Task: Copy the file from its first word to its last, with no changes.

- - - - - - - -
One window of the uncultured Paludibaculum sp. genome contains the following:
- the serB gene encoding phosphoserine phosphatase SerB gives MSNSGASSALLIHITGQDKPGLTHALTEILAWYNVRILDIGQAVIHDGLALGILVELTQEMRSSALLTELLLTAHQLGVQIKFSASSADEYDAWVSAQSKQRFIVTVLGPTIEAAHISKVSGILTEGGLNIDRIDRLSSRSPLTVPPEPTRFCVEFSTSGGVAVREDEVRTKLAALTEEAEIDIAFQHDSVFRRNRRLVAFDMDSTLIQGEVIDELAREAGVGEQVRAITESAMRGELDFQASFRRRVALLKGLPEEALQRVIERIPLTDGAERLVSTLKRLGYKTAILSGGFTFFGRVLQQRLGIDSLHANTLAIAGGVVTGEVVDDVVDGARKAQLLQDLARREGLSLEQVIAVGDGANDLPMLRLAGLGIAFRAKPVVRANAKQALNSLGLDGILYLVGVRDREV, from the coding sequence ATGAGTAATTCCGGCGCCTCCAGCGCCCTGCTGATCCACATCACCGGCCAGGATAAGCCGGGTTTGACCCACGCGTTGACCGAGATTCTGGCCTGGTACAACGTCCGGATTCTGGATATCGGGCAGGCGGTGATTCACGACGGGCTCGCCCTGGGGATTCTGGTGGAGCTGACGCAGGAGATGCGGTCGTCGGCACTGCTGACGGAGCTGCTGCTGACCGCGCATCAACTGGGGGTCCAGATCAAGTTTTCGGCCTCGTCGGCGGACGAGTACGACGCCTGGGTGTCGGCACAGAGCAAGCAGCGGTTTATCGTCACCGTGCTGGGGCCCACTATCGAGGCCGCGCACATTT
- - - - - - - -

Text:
One window of the uncultured Paludibaculum sp. genome contains the following:
- the serB gene encoding phosphoserine phosphatase SerB gives MSNSGASSALLIHITGQDKPGLTHALTEILAWYNVRILDIGQAVIHDGLALGILVELTQEMRSSALLTELLLTAHQLGVQIKFSASSADEYDAWVSAQSKQRFIVTVLGPTIEAAHISKVSGILTEGGLNIDRIDRLSSRSPLTVPPEPTRFCVEFSTSGGVAVREDEVRTKLAALTEEAEIDIAFQHDSVFRRNRRLVAFDMDSTLIQGEVIDELAREAGVGEQVRAITESAMRGELDFQASFRRRVALLKGLPEEALQRVIERIPLTDGAERLVSTLKRLGYKTAILSGGFTFFGRVLQQRLGIDSLHANTLAIAGGVVTGEVVDDVVDGARKAQLLQDLARREGLSLEQVIAVGDGANDLPMLRLAGLGIAFRAKPVVRANAKQALNSLGLDGILYLVGVRDREV, from the coding sequence ATGAGTAATTCCGGCGCCTCCAGCGCCCTGCTGATCCACATCACCGGCCAGGATAAGCCGGGTTTGACCCACGCGTTGACCGAGATTCTGGCCTGGTACAACGTCCGGATTCTGGATATCGGGCAGGCGGTGATTCACGACGGGCTCGCCCTGGGGATTCTGGTGGAGCTGACGCAGGAGATGCGGTCGTCGGCACTGCTGACGGAGCTGCTGCTGACCGCGCATCAACTGGGGGTCCAGATCAAGTTTTCGGCCTCGTCGGCGGACGAGTACGACGCCTGGGTGTCGGCACAGAGCAAGCAGCGGTTTATCGTCACCGTGCTGGGGCCCACTATCGAGGCCGCGCACATTT